An accord between the U.S. and Colombia on labor protections and legal reforms in that country means President Obama can soon send the U.S.-Colombia Trade Promotion Agreement to Congress for ratification.
An administration official said Colombia President Juan Manuel Santos is in Washington this week. He is expected to meet April 7 with Obama to announce the deal.
The pact includes an "action plan" in which Colombia agrees to take specific steps to protect labor leaders from violence that has seen hundreds of union members there killed in the past decade. The terms include commitments by Colombia's government to prosecute offenders and to budget the resources to implement the deal.
White House documents also said "successful implementation of key elements of the action plan will be a precondition for the (trade) agreement to enter into effect."
An agreement could quickly boost U.S. exports to Colombia. The U.S. in 2010 shipped about $12 billion in goods to that country and bought nearly $16 billion worth, for a trade deficit in goods of about $3.6 billion. Some experts say a completed free trade deal with Colombia could boost U.S. sales there 10 percent or more and would be another step toward Obama's goal of doubling U.S. exports worldwide through 2015.
Free trade advocates hailed the breakthrough, which follows a recent deal with South Korea to advance another pending bilateral trade agreement. Counting another stalled accord with Panama, the administration has been trying to finalize three such pending agreements to send to the Senate.
"Presidents Obama and Santos showed courage and pragmatism in striking this accord," said U.S. Chamber of Commerce President and CEO Thomas J. Donohue. His group says the underlying trade deal "will level the playing field for U.S. workers, farmers, and companies by immediately eliminating Colombian duties on more than 80 percent of U.S. exports" while also opening service sector markets.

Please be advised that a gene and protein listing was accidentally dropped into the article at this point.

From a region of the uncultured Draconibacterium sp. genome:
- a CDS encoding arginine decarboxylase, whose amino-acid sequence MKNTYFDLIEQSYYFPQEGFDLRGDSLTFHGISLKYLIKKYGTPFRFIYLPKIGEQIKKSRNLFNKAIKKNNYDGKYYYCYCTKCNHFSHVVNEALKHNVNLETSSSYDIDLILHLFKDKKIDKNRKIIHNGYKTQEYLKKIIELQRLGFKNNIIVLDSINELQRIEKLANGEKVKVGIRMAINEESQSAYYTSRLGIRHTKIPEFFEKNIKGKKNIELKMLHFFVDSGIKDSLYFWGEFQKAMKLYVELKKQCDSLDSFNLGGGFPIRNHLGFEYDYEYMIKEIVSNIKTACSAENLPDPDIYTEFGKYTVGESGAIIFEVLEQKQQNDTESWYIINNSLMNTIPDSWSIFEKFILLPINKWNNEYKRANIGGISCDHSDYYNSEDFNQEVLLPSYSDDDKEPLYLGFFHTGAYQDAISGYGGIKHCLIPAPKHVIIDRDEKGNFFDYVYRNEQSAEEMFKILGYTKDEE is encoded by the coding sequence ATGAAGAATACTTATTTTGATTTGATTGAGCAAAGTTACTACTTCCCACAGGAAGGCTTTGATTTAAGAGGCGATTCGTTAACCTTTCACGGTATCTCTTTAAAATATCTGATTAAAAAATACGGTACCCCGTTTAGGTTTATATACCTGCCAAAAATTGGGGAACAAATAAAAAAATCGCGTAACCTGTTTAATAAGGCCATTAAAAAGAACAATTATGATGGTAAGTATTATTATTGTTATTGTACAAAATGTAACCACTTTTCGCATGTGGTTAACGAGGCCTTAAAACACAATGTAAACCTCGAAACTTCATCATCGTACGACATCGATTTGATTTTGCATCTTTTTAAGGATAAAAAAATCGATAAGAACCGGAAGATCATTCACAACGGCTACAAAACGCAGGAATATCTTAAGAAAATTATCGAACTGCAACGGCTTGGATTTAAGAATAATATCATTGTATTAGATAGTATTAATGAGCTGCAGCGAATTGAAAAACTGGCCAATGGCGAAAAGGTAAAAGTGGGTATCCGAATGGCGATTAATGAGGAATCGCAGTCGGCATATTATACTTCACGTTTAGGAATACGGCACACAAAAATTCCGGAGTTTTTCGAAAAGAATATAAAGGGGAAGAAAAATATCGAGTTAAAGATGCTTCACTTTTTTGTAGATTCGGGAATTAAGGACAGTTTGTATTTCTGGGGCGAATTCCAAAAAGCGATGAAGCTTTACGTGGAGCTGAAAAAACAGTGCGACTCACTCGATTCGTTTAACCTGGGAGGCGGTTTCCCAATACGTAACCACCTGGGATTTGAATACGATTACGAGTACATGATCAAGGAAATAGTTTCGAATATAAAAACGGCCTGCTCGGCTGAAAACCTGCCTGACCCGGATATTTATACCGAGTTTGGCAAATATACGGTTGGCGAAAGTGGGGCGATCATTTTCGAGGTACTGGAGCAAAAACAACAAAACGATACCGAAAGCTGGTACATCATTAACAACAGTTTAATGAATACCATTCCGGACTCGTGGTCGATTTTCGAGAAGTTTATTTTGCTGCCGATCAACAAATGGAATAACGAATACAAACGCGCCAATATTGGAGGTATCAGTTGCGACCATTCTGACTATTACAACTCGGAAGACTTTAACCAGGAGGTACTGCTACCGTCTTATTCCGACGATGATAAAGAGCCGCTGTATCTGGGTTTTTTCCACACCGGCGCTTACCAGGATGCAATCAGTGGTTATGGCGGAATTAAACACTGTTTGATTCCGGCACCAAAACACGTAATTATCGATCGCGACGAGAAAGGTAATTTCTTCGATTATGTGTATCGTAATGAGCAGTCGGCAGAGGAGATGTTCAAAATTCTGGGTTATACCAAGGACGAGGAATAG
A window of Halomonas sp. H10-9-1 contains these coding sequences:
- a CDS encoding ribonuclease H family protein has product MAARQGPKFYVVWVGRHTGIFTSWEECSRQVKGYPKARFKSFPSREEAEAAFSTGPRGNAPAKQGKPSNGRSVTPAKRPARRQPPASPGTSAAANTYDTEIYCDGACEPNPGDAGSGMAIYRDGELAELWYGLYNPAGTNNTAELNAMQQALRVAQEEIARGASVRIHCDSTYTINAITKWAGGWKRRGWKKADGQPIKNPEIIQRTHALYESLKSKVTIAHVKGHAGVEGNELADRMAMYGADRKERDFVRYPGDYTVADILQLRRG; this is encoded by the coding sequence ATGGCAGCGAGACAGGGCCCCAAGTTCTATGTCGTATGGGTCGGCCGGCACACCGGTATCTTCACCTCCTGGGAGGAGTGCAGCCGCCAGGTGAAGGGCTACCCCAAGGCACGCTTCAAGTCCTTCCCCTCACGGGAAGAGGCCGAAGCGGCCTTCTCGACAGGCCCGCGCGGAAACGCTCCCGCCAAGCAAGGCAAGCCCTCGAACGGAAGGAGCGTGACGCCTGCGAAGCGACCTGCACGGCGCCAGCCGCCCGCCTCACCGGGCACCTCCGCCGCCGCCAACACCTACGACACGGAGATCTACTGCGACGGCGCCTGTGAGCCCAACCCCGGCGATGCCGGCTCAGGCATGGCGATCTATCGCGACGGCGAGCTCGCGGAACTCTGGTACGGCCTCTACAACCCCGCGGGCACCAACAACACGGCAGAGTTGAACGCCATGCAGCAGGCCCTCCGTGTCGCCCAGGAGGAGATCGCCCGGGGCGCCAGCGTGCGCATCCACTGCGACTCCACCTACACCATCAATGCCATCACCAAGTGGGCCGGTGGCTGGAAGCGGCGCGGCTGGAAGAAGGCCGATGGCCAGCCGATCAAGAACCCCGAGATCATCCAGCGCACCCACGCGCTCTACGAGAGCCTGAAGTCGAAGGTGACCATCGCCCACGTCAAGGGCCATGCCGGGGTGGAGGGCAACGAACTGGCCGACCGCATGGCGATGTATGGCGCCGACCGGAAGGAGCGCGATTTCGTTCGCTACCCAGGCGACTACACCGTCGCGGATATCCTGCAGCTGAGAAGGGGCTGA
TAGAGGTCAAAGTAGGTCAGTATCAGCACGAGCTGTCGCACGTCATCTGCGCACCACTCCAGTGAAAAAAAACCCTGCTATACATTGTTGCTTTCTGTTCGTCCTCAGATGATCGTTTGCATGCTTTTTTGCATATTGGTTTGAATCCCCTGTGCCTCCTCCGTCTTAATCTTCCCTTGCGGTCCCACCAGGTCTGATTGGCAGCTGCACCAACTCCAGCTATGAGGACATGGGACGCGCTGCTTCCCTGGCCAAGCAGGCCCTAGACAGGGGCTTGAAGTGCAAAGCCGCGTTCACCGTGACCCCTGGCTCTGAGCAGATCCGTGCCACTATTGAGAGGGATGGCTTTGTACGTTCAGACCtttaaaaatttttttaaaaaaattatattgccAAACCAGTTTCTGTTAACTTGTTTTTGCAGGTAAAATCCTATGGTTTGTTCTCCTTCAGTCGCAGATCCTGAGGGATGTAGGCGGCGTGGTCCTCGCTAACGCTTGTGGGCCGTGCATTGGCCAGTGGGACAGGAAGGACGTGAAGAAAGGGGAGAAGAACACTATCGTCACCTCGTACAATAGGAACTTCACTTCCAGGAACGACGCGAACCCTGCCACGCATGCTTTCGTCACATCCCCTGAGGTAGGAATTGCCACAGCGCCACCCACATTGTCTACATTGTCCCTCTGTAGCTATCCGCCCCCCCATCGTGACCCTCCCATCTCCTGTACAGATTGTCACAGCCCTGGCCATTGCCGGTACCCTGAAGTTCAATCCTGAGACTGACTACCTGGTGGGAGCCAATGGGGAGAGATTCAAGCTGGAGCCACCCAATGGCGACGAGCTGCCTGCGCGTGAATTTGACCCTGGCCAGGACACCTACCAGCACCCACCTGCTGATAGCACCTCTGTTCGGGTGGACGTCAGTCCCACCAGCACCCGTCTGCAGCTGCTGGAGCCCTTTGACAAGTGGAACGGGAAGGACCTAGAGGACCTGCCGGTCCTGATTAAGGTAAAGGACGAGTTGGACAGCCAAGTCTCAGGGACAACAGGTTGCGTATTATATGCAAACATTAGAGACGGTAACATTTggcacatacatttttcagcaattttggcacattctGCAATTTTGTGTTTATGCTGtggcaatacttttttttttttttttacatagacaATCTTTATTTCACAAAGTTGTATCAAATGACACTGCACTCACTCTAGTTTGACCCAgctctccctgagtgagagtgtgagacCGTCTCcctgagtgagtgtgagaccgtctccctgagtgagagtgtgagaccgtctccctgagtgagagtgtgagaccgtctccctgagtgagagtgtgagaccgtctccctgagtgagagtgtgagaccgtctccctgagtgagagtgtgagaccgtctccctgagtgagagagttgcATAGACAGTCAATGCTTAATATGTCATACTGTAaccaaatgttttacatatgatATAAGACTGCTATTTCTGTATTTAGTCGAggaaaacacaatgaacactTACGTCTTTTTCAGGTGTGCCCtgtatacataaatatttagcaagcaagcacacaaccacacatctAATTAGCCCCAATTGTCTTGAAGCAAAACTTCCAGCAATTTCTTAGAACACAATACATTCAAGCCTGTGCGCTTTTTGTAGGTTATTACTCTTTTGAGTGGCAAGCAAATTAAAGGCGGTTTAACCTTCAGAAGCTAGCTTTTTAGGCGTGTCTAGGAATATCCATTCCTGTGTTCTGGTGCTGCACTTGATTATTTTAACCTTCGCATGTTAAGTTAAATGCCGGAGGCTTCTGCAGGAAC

The U.S. Grains Council said it recently coordinated briefings of U.S. senators by representatives of Colombia's feed milling, swine and wheat industries. Those officials said duty preferences given by Colombia to Argentina and Brazil had eroded the competitiveness of U.S. commodities even though U.S. shippers were reliable suppliers.
"We can't afford further delay," Donohue said. "Other nations are racing to clinch their own trade deals with Colombia and put American workers at a competitive disadvantage. U.S. farmers have already seen their share of Colombia's agriculture market fall from about three-quarters two years ago to one-quarter today."
-- Contact John D. Boyd at firstname.lastname@example.org.